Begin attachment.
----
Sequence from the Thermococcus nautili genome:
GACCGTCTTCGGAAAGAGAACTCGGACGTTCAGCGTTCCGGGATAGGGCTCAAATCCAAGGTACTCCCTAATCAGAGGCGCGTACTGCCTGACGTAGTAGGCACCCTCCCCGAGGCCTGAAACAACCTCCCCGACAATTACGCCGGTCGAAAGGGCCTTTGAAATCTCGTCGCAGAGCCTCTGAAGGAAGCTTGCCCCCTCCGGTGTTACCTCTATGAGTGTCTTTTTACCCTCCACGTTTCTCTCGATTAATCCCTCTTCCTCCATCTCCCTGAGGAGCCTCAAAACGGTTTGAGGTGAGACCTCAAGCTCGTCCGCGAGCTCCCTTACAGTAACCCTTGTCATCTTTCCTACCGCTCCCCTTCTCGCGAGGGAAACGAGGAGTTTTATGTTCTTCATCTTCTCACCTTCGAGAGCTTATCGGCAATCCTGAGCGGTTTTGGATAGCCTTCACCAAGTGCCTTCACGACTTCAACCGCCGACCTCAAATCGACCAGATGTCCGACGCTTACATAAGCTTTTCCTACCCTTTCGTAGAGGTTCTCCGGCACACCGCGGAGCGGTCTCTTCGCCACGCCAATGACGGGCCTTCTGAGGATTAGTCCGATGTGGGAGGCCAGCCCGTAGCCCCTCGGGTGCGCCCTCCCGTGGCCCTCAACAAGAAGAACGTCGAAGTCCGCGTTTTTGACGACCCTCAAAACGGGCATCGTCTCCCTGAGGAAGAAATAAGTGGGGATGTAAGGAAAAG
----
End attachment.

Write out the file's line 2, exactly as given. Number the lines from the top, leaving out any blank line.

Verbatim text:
GACCGTCTTCGGAAAGAGAACTCGGACGTTCAGCGTTCCGGGATAGGGCTCAAATCCAAGGTACTCCCTAATCAGAGGCGCGTACTGCCTGACGTAGTAGGCACCCTCCCCGAGGCCTGAAACAACCTCCCCGACAATTACGCCGGTCGAAAGGGCCTTTGAAATCTCGTCGCAGAGCCTCTGAAGGAAGCTTGCCCCCTCCGGTGTTACCTCTATGAGTGTCTTTTTACCCTCCACGTTTCTCTCGATTAATCCCTCTTCCTCCATCTCCCTGAGGAGCCTCAAAACGGTTTGAGGTGAGACCTCAAGCTCGTCCGCGAGCTCCCTTACAGTAACCCTTGTCATCTTTCCTACCGCTCCCCTTCTCGCGAGGGAAACGAGGAGTTTTATGTTCTTCATCTTCTCACCTTCGAGAGCTTATCGGCAATCCTGAGCGGTTTTGGATAGCCTTCACCAAGTGCCTTCACGACTTCAACCGCCGACCTCAAATCGACCAGATGTCCGACGCTTACATAAGCTTTTCCTACCCTTTCGTAGAGGTTCTCCGGCACACCGCGGAGCGGTCTCTTCGCCACGCCAATGACGGGCCTTCTGAGGATTAGTCCGATGTGGGAGGCCAGCCCGTAGCCCCTCGGGTGCGCCCTCCCGTGGCCCTCAACAAGAAGAACGTCGAAGTCCGCGTTTTTGACGACCCTCAAAACGGGCATCGTCTCCCTGAGGAAGAAATAAGTGGGGATGTAAGGAAAAG